Glassware is one of the primary types of equipment used in research laboratories and across the scientific sector. Numerous glass types are used, selected for their unique properties and ability to perform in various applications, as well as withstand the challenges posed by the medium.
Glassware used in the scientific industry is fabricated using different materials and techniques to deliver durable, safe solutions.
Discussed below are the properties of each glass type and the applications where their use is most beneficial.
Borosilicate glass is formed with silica and boron trioxide. This glass is commonly used to construct reagent bottles due to its extremely low coefficients of thermal expansion. Borosilicate glass is far more resistant to thermal shock than other glass types commonly used in scientific applications.
It also demonstrates high chemical resistance when exposed to corrosive environments. In scientific applications, borosilicate glass makes up a substantial percentage of all modern laboratory glassware. Borosilicate glass is ideal for many scientific applications due to its optical clarity, high chemical resistance, and thermal tolerances.
Quartz glass – also known as fused quartz – is composed of silica in a non-crystalline (amorphous) form, containing no additional ingredients. Due to its purity, fused quartz glass has superior thermal and optical properties when compared to other glass types. It offers high thermal shock resistance and a low coefficient of thermal expansion.
Quartz glass transmits ultraviolet light better than other common glass types, making it ideal for the production of optics and lenses. Its purity also leads to frequent use in semiconductor manufacturing. Quartz glass offers strong corrosion and electrical performance, making it ideal for use as an electrical insulator.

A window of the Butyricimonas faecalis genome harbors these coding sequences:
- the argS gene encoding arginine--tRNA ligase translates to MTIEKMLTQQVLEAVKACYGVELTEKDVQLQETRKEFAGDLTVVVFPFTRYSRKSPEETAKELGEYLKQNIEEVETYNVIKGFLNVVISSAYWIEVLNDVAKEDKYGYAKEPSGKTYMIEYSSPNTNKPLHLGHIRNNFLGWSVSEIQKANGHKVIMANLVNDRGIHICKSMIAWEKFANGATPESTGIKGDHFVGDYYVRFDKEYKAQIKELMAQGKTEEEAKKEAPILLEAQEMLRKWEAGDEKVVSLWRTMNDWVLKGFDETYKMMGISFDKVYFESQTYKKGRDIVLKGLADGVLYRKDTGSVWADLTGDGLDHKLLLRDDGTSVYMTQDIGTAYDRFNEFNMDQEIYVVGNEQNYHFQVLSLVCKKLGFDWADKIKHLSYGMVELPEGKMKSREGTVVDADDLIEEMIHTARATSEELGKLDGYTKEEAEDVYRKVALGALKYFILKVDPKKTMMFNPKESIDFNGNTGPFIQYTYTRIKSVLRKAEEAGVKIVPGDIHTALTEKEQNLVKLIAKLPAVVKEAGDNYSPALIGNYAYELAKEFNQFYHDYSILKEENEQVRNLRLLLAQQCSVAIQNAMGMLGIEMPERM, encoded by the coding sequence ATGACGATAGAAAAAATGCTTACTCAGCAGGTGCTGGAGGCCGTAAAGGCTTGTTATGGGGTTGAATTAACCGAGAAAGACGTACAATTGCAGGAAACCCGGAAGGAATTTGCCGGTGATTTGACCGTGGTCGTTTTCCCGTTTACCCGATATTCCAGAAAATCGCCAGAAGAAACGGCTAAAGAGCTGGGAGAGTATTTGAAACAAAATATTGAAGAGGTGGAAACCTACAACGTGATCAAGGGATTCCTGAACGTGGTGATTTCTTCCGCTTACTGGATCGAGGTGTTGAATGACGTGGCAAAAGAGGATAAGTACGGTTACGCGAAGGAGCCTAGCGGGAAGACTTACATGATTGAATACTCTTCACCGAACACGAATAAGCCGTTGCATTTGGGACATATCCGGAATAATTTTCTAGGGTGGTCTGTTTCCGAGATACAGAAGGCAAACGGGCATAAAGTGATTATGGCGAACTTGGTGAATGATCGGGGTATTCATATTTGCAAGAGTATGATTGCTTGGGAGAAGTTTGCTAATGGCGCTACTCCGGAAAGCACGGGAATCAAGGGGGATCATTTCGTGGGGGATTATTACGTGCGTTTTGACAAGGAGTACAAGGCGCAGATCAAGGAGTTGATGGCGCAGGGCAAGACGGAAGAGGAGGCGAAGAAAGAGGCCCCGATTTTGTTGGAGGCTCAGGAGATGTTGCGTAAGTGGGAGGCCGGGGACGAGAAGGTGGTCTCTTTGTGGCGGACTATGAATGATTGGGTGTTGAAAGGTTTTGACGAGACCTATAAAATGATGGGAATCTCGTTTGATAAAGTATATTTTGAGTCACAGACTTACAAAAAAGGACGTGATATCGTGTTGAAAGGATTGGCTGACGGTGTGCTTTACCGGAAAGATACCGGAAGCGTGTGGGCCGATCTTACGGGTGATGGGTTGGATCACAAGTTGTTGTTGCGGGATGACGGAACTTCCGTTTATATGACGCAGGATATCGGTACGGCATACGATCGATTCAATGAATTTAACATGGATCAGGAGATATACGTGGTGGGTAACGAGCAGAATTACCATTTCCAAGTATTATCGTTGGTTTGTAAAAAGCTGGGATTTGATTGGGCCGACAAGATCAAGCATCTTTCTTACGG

Darkened Brown Glass
Darkened brown glass is most often used for chemical storage in scientific applications. Darkened brown glass prevents photochemical reactions that may occur when light is absorbed by the atoms or molecules of the stored substance. Darkened brown glass blocks ultraviolet and infrared radiation from degrading or otherwise compromising the integrity of stored materials.
It is mainly used to store photosensitive substances such as medications, hydrogen peroxide, and alkali salts.
Fritted glass is made by fusing glass particles through heat and pressure, resulting in a solid but porous body. Fritted glass allows gases and liquids to pass through while holding solids back. It is manufactured as discs, crucibles, and funnels, with differing pore volumes for various porosity requirements.
Fritted glass filters are often fitted within glass tubing and used as a component of laboratory glassware. Fritted glass is commonly used in scrubbers and spargers.
Assessing Glass Options
Many options exist for laboratory and scientific glassware, each offering different properties well-suited for a broad range of applications. Knowing the benefits of each glass type will ensure that you select the ideal option for your purposes.
- 3 Common Glass Types: Properties and Applications
- Suitability of Quartz Sands for Different Industrial Applications
- Fritted Glass Information
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